See on Radio Rebelde, History will absolve me (full text), October 12, 2021, at

[2]. While this is not the subject of this article, this is an inescapable reference.

[3]. See “Cuban President: We are going to support the neighborhoods, not to intervene in them”, in Cubadebate on August 19, 2021.

[4]. See “Comprehensively strengthen municipalities, essential working principle of People’s Power”, in Cubadebate of August 31, 2021.

The slim is a representative and spokesperson for his respective constituency. One is elected for each of the constituencies that make up the municipality, from two or more candidates. These are free to postulate in the respective neighborhood assemblies and, on the date of the elections, they are elected by free individual, direct and secret vote.

[5]. See INFOCOP, Valeria Colombo and Eva Cifre Gallego, “The importance of recovering from work”.

[6]. On the other hand, the treatment of the subject frequently omits the role that women play in making family life possible, and that this is an ideal place to replenish the workforce. The woman who “does not work” carries the bulk of the cleaning and maintenance of the house and clothes, taking care of children, cooking and procuring the necessary supplies for all that, while the one who “does work” does not leave those responsibilities. However, domestic work also consumes labor power, satisfies needs and has value. Even if a part of the worker’s salary seems to cover the housework, that hardly covers the expenses that she pays to the suppliers, not the value of the work she does, not her fatigue or the replacement of her energies.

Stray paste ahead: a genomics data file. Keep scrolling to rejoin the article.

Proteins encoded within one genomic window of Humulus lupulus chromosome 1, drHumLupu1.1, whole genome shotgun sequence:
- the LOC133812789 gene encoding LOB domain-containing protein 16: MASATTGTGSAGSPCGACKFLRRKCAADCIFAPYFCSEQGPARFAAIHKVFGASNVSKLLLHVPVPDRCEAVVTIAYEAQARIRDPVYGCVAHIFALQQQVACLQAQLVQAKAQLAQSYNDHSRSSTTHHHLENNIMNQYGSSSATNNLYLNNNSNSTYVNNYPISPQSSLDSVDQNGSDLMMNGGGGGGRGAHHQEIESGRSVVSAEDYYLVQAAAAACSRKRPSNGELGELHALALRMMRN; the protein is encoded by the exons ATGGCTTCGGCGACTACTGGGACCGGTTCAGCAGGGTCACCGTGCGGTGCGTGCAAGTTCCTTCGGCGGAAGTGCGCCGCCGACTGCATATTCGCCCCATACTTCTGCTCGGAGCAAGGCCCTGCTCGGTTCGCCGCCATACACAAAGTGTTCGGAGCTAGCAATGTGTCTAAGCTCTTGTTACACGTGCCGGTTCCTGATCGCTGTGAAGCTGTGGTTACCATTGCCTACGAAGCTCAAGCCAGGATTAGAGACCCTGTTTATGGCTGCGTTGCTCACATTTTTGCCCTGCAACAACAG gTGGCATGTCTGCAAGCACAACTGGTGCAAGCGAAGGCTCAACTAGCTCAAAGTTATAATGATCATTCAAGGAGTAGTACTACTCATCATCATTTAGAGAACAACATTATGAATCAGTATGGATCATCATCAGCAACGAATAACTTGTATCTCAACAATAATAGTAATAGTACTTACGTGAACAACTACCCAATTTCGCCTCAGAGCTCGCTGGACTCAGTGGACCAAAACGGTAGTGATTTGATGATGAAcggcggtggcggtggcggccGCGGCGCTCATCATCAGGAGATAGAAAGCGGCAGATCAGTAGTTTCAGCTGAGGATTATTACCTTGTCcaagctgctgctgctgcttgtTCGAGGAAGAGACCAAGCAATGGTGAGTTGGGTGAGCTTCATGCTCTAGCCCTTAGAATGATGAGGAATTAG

[7]. Díaz-Canel, “We are prepared and willing to do anything to defend what is most sacred, what unites us”, by Miguel Díaz-Canel Bermúdez, in Cubadebate on October 25, 2021.

[8]. See “Integrally strengthening the municipalities, an essential working principle of Popular Power”, in Cubadebate of August 31, 2921.

In Cuba, the municipal Assemblies propose the subdivision of the territory of the respective municipality into constituencies, according to their physical and demographic realities. Each constituency elects a delegate from among several nominated by its residents. The election is often held in two rounds, because each delegate must be elected by 50% or more of the voters. The chosen one becomes a member of the Municipal Assembly representing the citizens of his community, and manager of their requirements and proposals before the Municipality and other local authorities.

[9]. See “In the neighborhood, with the people”, editorial of El Diario de Cuba, September 28, 2021.

[10]. See the Global Panorama digital bulletin, published by the Communist Party of Cuba, on September 17, 2021, the day before the official visit of the author – as President of the Socialist Republic of Vietnam – to the Island.